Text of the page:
Looking at the provisions, if we broadly take into account the aspects of ‘institutional factors’ and ‘social factors’ that might be influencing the mental health of children adversely, some of the provisions made toward (a) promoting better cognitive development; (b) reducing academic pressure and dependence on coaching; (c) multiple entry points and academic credit bank (d) distributing exam pressure by adopting suitable models (e) reducing hostility by sensitizing students on human values, equity and respect for diversity (f) improving access to education for women and transgender people (g) counselling support, etc, could be helpful to a great extent in addressing stressors related to education affecting the mental health of students while, the provision to (d) facilitate access to the protection services to children facing a risk of any kind, (e) Life skills, could be helpful in addressing social factors putting children in risk or stress. Still, there are some questions that policy doesn’t have clear answers for.
National Education Policy 2020 though has focused on developing life skills but this has been envisaged mainly around Fit India Movement- focusing on physical fitness; sports- to develop collaboration, teamwork, discipline, self-direction, and service & participation in a community service program. While all these must favourably influence mental health, though skills of direct relevance like, developing healthy coping behaviour to deal with difficult emotions, knowing when to seek help, sense of self, flexibility, adaptability, decision making, etc. are important life skills that could be helpful in developing self-esteem. If we look at National Mental Health Policy, there as well ‘life skills’ have been mainly envisaged around discussion on gender and social inequalities, indicating the need to identify specific support needs in the first place.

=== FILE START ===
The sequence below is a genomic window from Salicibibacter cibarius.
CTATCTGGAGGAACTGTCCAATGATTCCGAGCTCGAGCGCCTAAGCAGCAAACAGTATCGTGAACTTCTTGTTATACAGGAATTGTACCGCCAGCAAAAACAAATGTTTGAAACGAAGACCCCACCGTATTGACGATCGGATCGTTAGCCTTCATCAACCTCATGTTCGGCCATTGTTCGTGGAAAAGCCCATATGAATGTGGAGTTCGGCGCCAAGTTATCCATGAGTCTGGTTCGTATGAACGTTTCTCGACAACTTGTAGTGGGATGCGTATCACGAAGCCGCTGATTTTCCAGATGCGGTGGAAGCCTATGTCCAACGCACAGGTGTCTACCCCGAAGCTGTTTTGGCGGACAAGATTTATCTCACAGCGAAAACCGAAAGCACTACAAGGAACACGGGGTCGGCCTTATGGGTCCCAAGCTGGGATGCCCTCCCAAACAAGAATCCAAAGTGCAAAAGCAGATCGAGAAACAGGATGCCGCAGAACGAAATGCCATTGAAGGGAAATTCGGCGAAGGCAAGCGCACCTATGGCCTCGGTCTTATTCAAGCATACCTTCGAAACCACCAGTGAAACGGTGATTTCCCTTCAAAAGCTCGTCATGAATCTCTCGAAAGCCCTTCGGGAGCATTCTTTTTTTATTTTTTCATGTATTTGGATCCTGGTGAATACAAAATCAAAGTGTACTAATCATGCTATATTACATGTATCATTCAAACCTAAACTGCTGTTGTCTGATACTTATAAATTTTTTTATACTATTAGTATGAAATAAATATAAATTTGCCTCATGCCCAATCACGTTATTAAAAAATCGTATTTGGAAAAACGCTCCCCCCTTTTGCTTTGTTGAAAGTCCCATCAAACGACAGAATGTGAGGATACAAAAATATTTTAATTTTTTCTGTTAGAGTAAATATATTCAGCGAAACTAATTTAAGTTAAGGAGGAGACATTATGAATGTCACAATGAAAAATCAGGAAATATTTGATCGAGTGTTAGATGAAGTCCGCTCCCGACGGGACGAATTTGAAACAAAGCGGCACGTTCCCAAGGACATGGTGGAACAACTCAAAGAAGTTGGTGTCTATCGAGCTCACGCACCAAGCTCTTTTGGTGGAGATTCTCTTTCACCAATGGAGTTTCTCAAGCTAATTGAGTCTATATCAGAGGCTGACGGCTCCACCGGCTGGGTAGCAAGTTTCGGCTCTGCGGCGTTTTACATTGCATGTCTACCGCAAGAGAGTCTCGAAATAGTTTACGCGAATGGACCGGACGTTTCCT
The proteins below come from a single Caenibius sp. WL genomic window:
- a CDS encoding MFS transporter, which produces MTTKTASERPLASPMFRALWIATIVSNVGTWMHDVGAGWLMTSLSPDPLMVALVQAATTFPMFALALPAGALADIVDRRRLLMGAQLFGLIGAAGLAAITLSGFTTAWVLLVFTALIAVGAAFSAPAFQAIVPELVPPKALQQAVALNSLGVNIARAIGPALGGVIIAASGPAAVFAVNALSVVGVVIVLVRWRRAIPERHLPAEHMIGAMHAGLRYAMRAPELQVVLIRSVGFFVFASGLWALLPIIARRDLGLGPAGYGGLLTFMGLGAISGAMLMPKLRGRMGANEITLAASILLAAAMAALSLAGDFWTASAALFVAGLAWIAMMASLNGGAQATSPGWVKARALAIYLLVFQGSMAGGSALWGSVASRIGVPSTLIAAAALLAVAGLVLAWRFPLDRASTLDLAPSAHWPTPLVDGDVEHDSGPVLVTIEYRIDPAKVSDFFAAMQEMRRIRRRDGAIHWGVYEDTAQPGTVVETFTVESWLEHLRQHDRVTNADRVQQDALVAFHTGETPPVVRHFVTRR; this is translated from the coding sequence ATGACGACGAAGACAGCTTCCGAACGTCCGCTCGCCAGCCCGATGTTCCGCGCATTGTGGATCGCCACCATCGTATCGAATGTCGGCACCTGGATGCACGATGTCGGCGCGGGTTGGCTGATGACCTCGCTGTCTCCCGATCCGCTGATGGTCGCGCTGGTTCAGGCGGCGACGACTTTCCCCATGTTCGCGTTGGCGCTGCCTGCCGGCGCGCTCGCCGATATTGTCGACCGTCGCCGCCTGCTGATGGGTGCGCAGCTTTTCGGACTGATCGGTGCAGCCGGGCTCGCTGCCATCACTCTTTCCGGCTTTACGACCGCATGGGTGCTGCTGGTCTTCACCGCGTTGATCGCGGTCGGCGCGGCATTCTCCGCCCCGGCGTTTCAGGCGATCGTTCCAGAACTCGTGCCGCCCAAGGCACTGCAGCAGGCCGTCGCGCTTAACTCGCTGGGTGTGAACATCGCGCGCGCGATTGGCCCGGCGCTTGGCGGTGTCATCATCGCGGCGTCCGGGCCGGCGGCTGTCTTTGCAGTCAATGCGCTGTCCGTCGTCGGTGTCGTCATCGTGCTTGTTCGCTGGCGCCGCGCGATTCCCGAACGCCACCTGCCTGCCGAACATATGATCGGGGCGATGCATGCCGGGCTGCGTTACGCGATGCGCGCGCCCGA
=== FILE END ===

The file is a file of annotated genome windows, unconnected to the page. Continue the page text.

Second, despite multiple cases of student suicide in premier higher educational institutions, like AIIMS, IIT, IIM because of caste-based harassment and anti-reservation mindset, the NEP 2020, doesn’t recognize the higher vulnerability of ‘socio-cultural identities’, categorized as SC, ST, OBC and Minorities, the passing mention to strictly enforce all non-discriminatory and anti-harassment policies, which already exists since ages and doesn’t really serve the purpose. After Rohit Vemula’s suicide, the investigation revealed how the university stopped paying his monthly stipend of 25,000 rupees allegedly because he raised issues under the campus’s Dalit-led students union. Thus, the policy should have acknowledged and proposed suitable measures to address the situation, which the policy doesn’t talk about.
Third, the policy broadly focuses on SEDGs, categorized as ‘women and transgender’. It talks about sensitizing students on gender equality, gender identities and makes the provision of the ‘Gender Inclusion Fund’ as well but is completely silent about educating children on ‘sex and sexuality’. Can gender identities be discussed without discussing sexuality and spaces of acceptance be created for such people? According to a study published in the Indian Journal of Psychological Medicine, the suicide rate among transgender individuals in India is about 31%, and 50% of them have attempted suicide at least once before their 20th birthday.
Additionally, NCRB indicates unintended pregnancy as one of the causes of suicides. According to a study conducted with unmarried women of age 15-24 years, one in six participants acknowledged pregnancy from a non-consensual sexual encounter, and such reports were more frequent among those who obtained a second-trimester abortion and the study heavily emphasizes the need for sex education among in-school and out-of-school young women. While the policy recommends declaring regions of the country having large populations of educationally-disadvantaged SEDGs as ‘Special Education Zones’ (SEZs), where all the schemes and policies could be implemented to the maximum. Though, without ensuring acceptance for gender-based diversity in educational spaces, change might not be effective enough.
The convergence of existing mental health interventions of NMHP and RKSK could now be easier. Though, at this stage, how things might unfold is not clear, as there is little evidence on the effectiveness of school mental health services and counselling through trained teachers envisaged under District Mental Health Programme or Kishore Swasthya Karyakram. Findings of a recent study published in Journal of Family Medicine and Primary Care, indicate the presence of negative attitude toward individuals suffering from mental illness among the teachers, about 70% of teachers in this study showed overall agreement to personal and perceived stigma toward the depression case in the vignette.
Considering the possibility of quality issues among school-based counsellors, the need of having certain guidelines cannot be ignored to prevent chances of stigma. Parity of esteem is fine, as long as early direct interventions don’t distort the self-image of a child, protecting that should be the priority and is certainly an aspect of capacity building of those involved in decision making and providing services.
Works as Programme Manager with Praxis
Views expressed are personal.